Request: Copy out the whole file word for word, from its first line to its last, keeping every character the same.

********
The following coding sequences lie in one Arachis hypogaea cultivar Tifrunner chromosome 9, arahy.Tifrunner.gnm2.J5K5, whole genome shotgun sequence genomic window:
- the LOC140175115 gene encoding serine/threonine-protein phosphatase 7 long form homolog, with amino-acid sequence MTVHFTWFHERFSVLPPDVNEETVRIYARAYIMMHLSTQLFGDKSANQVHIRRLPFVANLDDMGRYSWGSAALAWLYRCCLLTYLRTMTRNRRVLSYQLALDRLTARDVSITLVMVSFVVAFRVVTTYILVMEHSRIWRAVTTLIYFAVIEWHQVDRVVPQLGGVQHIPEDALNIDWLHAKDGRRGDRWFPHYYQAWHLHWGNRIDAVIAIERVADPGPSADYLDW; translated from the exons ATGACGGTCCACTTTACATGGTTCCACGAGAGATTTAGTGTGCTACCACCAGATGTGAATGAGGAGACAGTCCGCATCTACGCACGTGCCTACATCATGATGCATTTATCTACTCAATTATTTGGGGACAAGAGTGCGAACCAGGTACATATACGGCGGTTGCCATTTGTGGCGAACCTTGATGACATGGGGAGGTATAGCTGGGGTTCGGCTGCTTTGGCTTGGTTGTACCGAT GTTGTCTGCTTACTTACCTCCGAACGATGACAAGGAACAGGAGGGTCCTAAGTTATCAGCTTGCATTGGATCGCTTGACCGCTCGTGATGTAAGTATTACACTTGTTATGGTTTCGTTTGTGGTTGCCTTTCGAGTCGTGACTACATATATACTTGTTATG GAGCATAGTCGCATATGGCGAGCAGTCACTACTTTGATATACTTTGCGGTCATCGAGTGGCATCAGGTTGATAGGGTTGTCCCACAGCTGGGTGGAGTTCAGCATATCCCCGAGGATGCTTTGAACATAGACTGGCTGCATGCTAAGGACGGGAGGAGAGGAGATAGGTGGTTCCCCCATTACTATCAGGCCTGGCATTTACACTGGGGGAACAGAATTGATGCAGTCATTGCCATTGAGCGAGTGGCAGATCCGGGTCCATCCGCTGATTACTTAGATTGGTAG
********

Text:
The following coding sequences lie in one Arachis hypogaea cultivar Tifrunner chromosome 9, arahy.Tifrunner.gnm2.J5K5, whole genome shotgun sequence genomic window:
- the LOC140175115 gene encoding serine/threonine-protein phosphatase 7 long form homolog, with amino-acid sequence MTVHFTWFHERFSVLPPDVNEETVRIYARAYIMMHLSTQLFGDKSANQVHIRRLPFVANLDDMGRYSWGSAALAWLYRCCLLTYLRTMTRNRRVLSYQLALDRLTARDVSITLVMVSFVVAFRVVTTYILVMEHSRIWRAVTTLIYFAVIEWHQVDRVVPQLGGVQHIPEDALNIDWLHAKDGRRGDRWFPHYYQAWHLHWGNRIDAVIAIERVADPGPSADYLDW; translated from the exons ATGACGGTCCACTTTACATGGTTCCACGAGAGATTTAGTGTGCTACCACCAGATGTGAATGAGGAGACAGTCCGCATCTACGCACGTGCCTACATCATGATGCATTTATCTACTCAATTATTTGGGGACAAGAGTGCGAACCAGGTACATATACGGCGGTTGCCATTTGTGGCGAACCTTGATGACATGGGGAGGTATAGCTGGGGTTCGGCTGCTTTGGCTTGGTTGTACCGAT GTTGTCTGCTTACTTACCTCCGAACGATGACAAGGAACAGGAGGGTCCTAAGTTATCAGCTTGCATTGGATCGCTTGACCGCTCGTGATGTAAGTATTACACTTGTTATGGTTTCGTTTGTGGTTGCCTTTCGAGTCGTGACTACATATATACTTGTTATG GAGCATAGTCGCATATGGCGAGCAGTCACTACTTTGATATACTTTGCGGTCATCGAGTGGCATCAGGTTGATAGGGTTGTCCCACAGCTGGGTGGAGTTCAGCATATCCCCGAGGATGCTTTGAACATAGACTGGCTGCATGCTAAGGACGGGAGGAGAGGAGATAGGTGGTTCCCCCATTACTATCAGGCCTGGCATTTACACTGGGGGAACAGAATTGATGCAGTCATTGCCATTGAGCGAGTGGCAGATCCGGGTCCATCCGCTGATTACTTAGATTGGTAG